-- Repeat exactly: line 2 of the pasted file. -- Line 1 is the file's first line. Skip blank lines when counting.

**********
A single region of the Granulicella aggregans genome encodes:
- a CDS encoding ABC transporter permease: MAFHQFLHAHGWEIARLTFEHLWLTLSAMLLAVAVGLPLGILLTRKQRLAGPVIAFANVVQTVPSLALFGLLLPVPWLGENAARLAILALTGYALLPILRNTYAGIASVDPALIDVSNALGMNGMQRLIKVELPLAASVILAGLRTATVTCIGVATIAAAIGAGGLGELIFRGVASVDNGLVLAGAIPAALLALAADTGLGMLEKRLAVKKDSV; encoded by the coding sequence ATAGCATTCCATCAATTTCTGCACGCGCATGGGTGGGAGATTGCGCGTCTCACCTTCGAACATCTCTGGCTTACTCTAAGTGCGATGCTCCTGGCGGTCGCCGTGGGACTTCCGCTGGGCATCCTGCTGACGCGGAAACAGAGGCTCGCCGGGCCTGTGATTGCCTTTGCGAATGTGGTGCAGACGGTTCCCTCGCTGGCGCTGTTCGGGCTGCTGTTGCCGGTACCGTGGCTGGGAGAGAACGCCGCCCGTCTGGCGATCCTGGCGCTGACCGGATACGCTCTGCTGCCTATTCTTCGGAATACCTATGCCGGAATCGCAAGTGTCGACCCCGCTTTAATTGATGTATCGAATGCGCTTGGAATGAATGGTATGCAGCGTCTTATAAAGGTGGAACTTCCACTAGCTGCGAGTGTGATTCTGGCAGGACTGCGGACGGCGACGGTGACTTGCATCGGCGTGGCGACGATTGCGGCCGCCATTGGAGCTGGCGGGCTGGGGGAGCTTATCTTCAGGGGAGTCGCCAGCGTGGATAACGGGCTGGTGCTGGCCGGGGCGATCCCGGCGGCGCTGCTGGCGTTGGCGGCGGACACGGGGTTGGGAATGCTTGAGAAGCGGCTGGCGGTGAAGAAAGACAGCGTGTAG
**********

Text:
- a CDS encoding ABC transporter permease: MAFHQFLHAHGWEIARLTFEHLWLTLSAMLLAVAVGLPLGILLTRKQRLAGPVIAFANVVQTVPSLALFGLLLPVPWLGENAARLAILALTGYALLPILRNTYAGIASVDPALIDVSNALGMNGMQRLIKVELPLAASVILAGLRTATVTCIGVATIAAAIGAGGLGELIFRGVASVDNGLVLAGAIPAALLALAADTGLGMLEKRLAVKKDSV; encoded by the coding sequence ATAGCATTCCATCAATTTCTGCACGCGCATGGGTGGGAGATTGCGCGTCTCACCTTCGAACATCTCTGGCTTACTCTAAGTGCGATGCTCCTGGCGGTCGCCGTGGGACTTCCGCTGGGCATCCTGCTGACGCGGAAACAGAGGCTCGCCGGGCCTGTGATTGCCTTTGCGAATGTGGTGCAGACGGTTCCCTCGCTGGCGCTGTTCGGGCTGCTGTTGCCGGTACCGTGGCTGGGAGAGAACGCCGCCCGTCTGGCGATCCTGGCGCTGACCGGATACGCTCTGCTGCCTATTCTTCGGAATACCTATGCCGGAATCGCAAGTGTCGACCCCGCTTTAATTGATGTATCGAATGCGCTTGGAATGAATGGTATGCAGCGTCTTATAAAGGTGGAACTTCCACTAGCTGCGAGTGTGATTCTGGCAGGACTGCGGACGGCGACGGTGACTTGCATCGGCGTGGCGACGATTGCGGCCGCCATTGGAGCTGGCGGGCTGGGGGAGCTTATCTTCAGGGGAGTCGCCAGCGTGGATAACGGGCTGGTGCTGGCCGGGGCGATCCCGGCGGCGCTGCTGGCGTTGGCGGCGGACACGGGGTTGGGAATGCTTGAGAAGCGGCTGGCGGTGAAGAAAGACAGCGTGTAG